Prompt: Use these seven words in your story: aptitude, slog, manifest, persnickety, capsule, lovesick, teaspoon.

    As Mr. Sloan slogged through the latest batch of disappointing essays, he wondered how he was ever suppose to inspire the teenagers of his sophomore English class. Their aptitude of finding any means to not do the work amazed him. In his opinion, it took more effort to cheat their way through an essay assignment than it did to manifest the words on their own. He didn’t want to sound so persnickety about their work, but reading paper after paper that lacked personality was starting to take its toll. Arthur was starting to hate his job.    Putting aside the papers that were lulling him to sleep, Arthur rose and escaped to the kitchen. A kettle was put on for tea while Arthur fished out the bottle of Tylenol from the top cabinet. He swallowed down two capsules and pinched the bridge of his nose in anticipation of an oncoming migraine. He had to be doing something wrong in his teachings. There had to be a way he could inspire these kids to at least try and find their own voice. Was he placing too much pressure on the grades, so they didn’t want to take a risk only to be rewarded with a mark of failure? It was never easy accepting a loss, but if they didn’t first try, there would never be room for growth. There wouldn’t be any room for Arthur to teach.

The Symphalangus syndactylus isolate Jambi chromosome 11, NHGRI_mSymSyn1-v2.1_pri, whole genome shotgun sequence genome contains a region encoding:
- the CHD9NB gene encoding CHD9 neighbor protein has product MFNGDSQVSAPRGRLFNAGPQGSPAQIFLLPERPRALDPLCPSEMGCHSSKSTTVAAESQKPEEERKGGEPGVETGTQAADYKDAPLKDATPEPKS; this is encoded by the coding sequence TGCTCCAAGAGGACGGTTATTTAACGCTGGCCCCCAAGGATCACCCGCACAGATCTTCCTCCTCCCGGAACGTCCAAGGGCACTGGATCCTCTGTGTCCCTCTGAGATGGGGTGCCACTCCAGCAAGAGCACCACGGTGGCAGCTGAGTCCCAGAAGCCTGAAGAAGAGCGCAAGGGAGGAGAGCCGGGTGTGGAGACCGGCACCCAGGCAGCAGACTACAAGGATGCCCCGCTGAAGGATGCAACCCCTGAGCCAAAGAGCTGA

The kettle whistled, drawing him out of his spiraling thoughts. Arthur poured himself a fresh cup of tea, adding a teaspoon of honey for taste before he returned his desk and the foreboding pile of papers in need of grading. He sat, sipped, and stared at the uninteresting words before him. His eyes refused to focus on the printed words, conspiring with his mind to assure him that it was not worth the read. Arthur closed his eyes, leaned back in his chair and decided to take a short moment to try and enjoy his tea.
    There had to be a way for him to inspire creativity. Trying to get them to read the work of established authors wasn’t going to do him any good. Teenagers felt like they had better things to do with their time than read. They were entirely self-absorbed in their daily life. Arthur tilted his head to the side as he considered that fact. Perhaps he could use their narcissism against them. If he were to make the effort to write a short story about each of them, then turn it around and ask them to either correct it or continue it, maybe he could get honest work from the kids.
    He knew each of his students well enough, from the OCD one in the front, to the joker in the back, and the quiet one lost somewhere to the middle. Over the past months he had come to understand their individual characteristics and their constant struggle to find a place among their peers. He knew their names and by default most of their families because he had grown up with their parents. He had a good memory of his own days in high school and he could add in what their parents were like during those days. No doubt those very parents might have a fit about it, but it did bring a smile to Arthur’s lips.
    Pushing aside the stack of essays, Arthur opened his laptop and set about writing a series of short stories that starred his students. He would start with Kelly, the lovesick girl in the front row..



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